NEW YORK - A couple of months ago, the Obama administration was — at least rhetorically — targeting Syrian dictator Bashar Assad for removal. Today, the U.S. has in a perverse way made Assad its partner.
The U.S. and Syria will now be working together on an improbable, even fantastical project: ridding a brutal country at war with itself of chemical weapons.
The agreement, reached over the weekend, to begin disarming Syria represents an astonishing victory for the Assad regime. It is also a victory for Assad’s main weapons supplier and diplomatic protector, Russian President Vladimir Putin.
Which is not to say that this isn’t also a victory — a provisional, morally ambiguous victory — for President Barack Obama as well.
But first, Assad. Why is this agreement a victory for him? Two reasons:
1. So long as he doesn’t use chemical weapons on his people, he’ll be safe from armed Western intervention. Roughly 98 percent of the people who have died in the Syrian civil war so far have not been killed with chemical weapons, so obviously Assad and his regime have figured out ways to cause mass death in conventional ways. It’s safe to assume that he’ll increase the tempo of attacks on rebels and civilians, knowing now that he can do so with impunity. Obama won’t be outlining any further “red lines,” it would seem.
2. By partnering with Russia and the West on the disarmament process, a process that is meant to last into 2014 (and most likely won’t be finished for years, even if it is carried out in good faith, which is a big “if”), Assad has made himself indispensable. A post-Assad regime wouldn’t necessarily be party to this agreement, and might not even go through the motions. Syria, post-Assad, might very well be more fractured and chaotic than it is now, which is to say, even less of an environment in which United Nations weapons inspectors could safely go about their work. The U.S. now needs Assad in place for the duration. He’s the guy, after all, whose lieutenants know where the chemical weapons are.
This agreement represents a victory for Putin for fairly obvious reasons: He is the leader of a second-tier power who has nevertheless made himself into the new power player of the Mideast (he’s off to Iran now for discussions on its nuclear program). He has shown up an American president, and he will be considered, by the perpetually naive at least, to be something akin to a peacemaker, when, in fact, he’s a bloody-minded autocrat.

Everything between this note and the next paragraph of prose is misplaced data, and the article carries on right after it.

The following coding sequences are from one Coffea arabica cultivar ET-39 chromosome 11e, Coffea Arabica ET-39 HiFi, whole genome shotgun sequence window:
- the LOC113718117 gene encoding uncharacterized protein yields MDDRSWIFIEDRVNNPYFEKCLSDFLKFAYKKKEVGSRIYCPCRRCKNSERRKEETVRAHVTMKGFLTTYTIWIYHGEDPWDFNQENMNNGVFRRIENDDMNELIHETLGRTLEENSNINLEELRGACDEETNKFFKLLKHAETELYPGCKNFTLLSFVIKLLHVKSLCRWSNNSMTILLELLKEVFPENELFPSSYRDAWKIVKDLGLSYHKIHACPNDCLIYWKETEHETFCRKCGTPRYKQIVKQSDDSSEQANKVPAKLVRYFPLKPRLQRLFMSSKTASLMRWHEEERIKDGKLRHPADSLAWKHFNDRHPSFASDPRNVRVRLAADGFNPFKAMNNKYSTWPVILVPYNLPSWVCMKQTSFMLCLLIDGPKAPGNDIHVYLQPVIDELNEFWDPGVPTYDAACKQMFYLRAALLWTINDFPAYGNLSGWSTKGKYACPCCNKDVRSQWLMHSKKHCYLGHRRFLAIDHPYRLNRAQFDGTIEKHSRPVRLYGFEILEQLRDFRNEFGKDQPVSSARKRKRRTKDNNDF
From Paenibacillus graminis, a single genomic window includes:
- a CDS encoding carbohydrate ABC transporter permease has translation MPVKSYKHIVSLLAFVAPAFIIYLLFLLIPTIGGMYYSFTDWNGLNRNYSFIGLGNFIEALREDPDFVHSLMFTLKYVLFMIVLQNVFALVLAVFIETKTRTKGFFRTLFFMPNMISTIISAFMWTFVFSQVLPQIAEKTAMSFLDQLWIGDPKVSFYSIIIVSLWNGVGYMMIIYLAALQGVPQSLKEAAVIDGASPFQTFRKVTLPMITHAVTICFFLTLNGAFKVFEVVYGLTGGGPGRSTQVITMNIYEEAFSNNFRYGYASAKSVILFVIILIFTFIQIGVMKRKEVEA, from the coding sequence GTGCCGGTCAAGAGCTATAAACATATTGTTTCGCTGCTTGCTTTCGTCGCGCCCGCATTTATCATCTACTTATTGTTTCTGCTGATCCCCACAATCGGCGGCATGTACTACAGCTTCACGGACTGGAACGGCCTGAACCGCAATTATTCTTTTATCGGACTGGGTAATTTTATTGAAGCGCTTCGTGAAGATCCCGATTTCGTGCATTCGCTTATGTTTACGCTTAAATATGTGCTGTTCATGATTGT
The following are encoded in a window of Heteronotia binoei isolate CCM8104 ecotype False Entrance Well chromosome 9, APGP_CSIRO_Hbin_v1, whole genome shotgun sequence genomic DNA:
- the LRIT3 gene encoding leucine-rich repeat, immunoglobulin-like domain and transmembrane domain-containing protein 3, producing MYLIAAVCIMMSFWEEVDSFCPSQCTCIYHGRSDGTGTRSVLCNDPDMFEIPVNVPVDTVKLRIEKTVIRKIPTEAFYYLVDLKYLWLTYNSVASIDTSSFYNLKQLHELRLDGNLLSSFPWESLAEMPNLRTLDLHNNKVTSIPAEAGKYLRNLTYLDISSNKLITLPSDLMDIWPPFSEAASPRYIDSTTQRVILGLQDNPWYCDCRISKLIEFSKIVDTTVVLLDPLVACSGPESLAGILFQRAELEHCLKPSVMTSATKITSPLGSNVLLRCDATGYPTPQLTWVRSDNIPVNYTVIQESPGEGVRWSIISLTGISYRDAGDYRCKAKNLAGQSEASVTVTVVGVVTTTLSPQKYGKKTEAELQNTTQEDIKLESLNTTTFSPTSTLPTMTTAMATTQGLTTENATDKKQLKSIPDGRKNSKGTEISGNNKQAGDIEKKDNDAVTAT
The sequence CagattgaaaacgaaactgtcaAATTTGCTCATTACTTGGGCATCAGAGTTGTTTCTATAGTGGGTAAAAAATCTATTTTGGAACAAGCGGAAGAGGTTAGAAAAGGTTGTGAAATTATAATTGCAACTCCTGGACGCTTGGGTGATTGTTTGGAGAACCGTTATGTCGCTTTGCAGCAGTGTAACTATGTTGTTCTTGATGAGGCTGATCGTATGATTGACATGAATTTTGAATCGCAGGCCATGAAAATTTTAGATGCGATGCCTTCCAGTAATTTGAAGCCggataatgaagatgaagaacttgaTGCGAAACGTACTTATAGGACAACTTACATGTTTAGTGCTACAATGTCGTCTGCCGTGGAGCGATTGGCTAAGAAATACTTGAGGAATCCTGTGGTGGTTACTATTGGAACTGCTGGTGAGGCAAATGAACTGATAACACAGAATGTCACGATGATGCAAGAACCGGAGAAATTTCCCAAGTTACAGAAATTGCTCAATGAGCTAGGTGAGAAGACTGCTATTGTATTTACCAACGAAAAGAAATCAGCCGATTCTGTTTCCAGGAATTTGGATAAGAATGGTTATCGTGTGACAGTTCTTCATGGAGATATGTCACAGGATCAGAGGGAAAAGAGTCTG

So why, if this agreement is a victory for Assad and Putin, could it also be considered a victory for Obama? In the narrowest political sense, it’s a victory because the president is no longer compelled to launch military strikes that the American people clearly didn’t support. In a broader sense, it’s a victory because, by threatening to attack, he has forced the Syrian regime to acknowledge that it does, in fact, possess chemical weapons, and that it will give them up. In so doing, the president has achieved his limited goal of reinforcing the international taboo on the use of chemical weapons, and that’s not nothing.
Eventually, though, this limited Western victory might feel like a moral and strategic defeat, for two reasons.
1. Our allies across the Middle East, having seen the U.S. promise to help remove Assad and then not follow through, will further doubt American steadfastness and friendship and will reorient their policies accordingly, with some adverse consequences for the U.S.
2. This plan probably won’t work. Assad is a lying, murdering terrorist, and lying, murdering terrorists aren’t, generally speaking, reliable partners, except for other lying, murdering terrorists. In any case, disarmament experts say that this process, properly carried out, would take years and years to accomplish, but of course they really don’t know how long this might take because no one has ever tried to locate and secure hundreds of tons of chemical weapons on an active battlefield, particularly one in which Hezbollah and al-Qaida are vying for supremacy.
But for now, the president has underscored the international norm governing the use of chemical weapons, and he has done what the American people say they wanted — staying out of the conflict. He may not be a clear winner in this drama, like Assad and Putin are, but compared to Congress — in particular its reflexively isolationist, self-destructive Republican caucus — he looks like Churchill.
Who are the real losers in this episode? That one is easy. The Syrian people. They will continue to be raped, tortured and slaughtered in their homes, in their markets, on their streets, in their hospitals and in their mosques. So long as they die in conventional ways, no one will pay their deaths much mind at all.
Jeffrey Goldberg is a Bloomberg View columnist. Follow him on Twitter.